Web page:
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Purdue Pharma, after choosing a court in Westchester County, New York, was virtually certain the judge oversaw its 2019 bankruptcy, a case that determined how much the founding Sackler family would pay to settle potential liability for opioid deaths that the drug company had manufactured.

Proponents of the US system say it saves both business and jobs.

But critics say the laxity in the court selection process is ripe for abuse and weakens the legitimacy of the Chapter 11 bankruptcy process. companies, knowing that the lawyers advise their clients on the choice of location.

“The judge is the star and ringmaster of a mega-deal, which makes presiding over such a bankruptcy very attractive to certain figures,” said Adam Levitin, a former corporate lawyer and law professor at Georgetown University.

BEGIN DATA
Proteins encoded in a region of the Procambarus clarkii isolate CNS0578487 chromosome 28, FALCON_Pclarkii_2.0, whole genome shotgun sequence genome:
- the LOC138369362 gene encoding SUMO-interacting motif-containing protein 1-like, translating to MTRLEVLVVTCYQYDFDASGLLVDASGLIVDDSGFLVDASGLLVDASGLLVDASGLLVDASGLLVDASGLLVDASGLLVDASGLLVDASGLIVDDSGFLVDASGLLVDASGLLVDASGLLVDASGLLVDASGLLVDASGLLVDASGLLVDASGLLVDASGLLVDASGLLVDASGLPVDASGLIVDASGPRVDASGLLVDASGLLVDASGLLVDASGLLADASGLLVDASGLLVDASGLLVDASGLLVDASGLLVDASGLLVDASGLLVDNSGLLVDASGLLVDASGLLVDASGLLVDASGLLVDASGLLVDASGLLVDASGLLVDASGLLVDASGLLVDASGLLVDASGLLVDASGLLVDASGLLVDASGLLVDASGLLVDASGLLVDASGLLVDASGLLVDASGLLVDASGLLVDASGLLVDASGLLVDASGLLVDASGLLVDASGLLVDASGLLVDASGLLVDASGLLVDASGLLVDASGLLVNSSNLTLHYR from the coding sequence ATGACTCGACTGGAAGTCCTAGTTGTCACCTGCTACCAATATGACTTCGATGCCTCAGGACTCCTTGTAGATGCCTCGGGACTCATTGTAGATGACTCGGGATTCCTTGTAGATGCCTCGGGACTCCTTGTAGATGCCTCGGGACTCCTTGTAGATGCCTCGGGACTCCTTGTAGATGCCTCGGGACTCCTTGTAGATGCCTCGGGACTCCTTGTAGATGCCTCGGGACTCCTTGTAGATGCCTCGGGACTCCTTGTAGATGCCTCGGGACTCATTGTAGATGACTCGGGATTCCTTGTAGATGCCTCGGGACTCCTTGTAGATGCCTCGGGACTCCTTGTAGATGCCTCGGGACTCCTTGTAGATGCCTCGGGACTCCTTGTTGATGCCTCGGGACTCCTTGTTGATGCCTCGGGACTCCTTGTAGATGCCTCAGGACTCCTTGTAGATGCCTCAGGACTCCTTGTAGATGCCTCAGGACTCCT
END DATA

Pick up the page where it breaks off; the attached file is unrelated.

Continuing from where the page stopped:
US bankruptcy law is an incentive to shop around, critics say, as policies on issues such as lease termination and liability protections may vary by location.

When a judge in the U.S. District of New York ruled to overturn Purdue Pharma’s bankruptcy settlement last month, she wrote that the liability releases the Sackler family received in return for a $4. $3 billion to a settlement with opioid victims shouldn’t “be dependent on where a bankruptcy filing is filed.”

Before the gravitation to Houston, the so-called “mega bankruptcies” were concentrated in New York and Delaware. Both of these locations emerged in the 1980s and 1990s not because of proximity to corporate headquarters. On the contrary, a high concentration of lawyers attracted cases there, and then more judges.

Judges can play a key role in contested bankruptcies. They are free to choose a restructuring plan proposed by the company. They can allow aggrieved creditors to make an alternative proposal. Judges also decide appropriate fees for lawyers, bankers and other professionals, which can run into the hundreds of millions of dollars.

Jones, the Houston bankruptcy judge, dismissed the idea that his courthouse had become a magnet for big cases because his judges favored debtors.